Tony examined the renaissance of the Master, throughout the Peter Davison era in particular.

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Masquerade

The cover of Masquerade.

Masquerade – paper faces on parade…

Doctor Who Does Dangerous Liaisons.

There you go – capsule review for you. The Fifth Doctor swanning about in ruffles and a powdered wig? C’mon, who doesn’t want to play with that?

Tony reviewed Masquerade from Big Finish.

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Peter Davison

Peter Davison as the Fifth Doctor.

Peter Davison, preparing to battle evil and score runs as the Fifth Doctor.

As well as being the youngest Doctor to date when he took over the keys of the blue box, Davison at 29 was the Doctor who had had the most public recognition from his prior TV work, at least since Hartnell’s Army Game days.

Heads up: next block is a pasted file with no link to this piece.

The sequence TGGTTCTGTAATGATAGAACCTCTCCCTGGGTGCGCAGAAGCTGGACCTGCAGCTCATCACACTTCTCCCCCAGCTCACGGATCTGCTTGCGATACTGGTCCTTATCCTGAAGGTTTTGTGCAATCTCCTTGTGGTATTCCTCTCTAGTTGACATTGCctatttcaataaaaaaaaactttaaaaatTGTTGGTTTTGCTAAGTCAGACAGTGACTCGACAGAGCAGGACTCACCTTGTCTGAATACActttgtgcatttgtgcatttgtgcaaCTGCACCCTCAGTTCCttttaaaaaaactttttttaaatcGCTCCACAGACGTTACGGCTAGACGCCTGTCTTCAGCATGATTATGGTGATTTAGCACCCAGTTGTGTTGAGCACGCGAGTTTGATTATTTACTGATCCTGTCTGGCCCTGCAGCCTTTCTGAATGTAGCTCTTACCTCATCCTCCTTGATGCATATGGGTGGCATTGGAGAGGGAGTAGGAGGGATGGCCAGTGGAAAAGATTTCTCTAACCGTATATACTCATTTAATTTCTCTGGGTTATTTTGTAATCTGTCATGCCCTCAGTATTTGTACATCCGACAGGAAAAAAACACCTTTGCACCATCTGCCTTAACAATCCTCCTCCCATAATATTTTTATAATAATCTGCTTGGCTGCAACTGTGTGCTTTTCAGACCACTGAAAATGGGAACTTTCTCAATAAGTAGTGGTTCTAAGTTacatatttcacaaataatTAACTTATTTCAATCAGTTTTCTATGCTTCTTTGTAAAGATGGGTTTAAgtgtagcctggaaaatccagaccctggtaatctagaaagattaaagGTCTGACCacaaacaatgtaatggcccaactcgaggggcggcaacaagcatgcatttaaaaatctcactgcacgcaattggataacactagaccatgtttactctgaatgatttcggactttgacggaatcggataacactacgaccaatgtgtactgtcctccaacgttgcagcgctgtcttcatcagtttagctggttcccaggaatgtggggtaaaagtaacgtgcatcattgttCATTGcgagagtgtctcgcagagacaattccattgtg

As WarpedFactor began a celebration of all things Fifth Doctor, Tony looked back on the pre-Who career of the man who gave him life – Peter Davison.

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Partners In Crime

Catherine Tate as Donna Noble in Partners In Crime.

Donna Noble finds the Doctor again in Partners In Crime.

Whereas the opening scenes of Rose had shown the rut into which Rose Tyler had fallen, and the opening scenes of Smith and Jones had shown Martha’s role as universal organizer and peacemaker within her extended family, Partners In Crime opened as a mirror-image double act – Donna Noble, now smarter, more with it, and brimful of chutzpah, blagging her way into the Adipose Industries HQ, on the same day and in a similar way to the Doctor.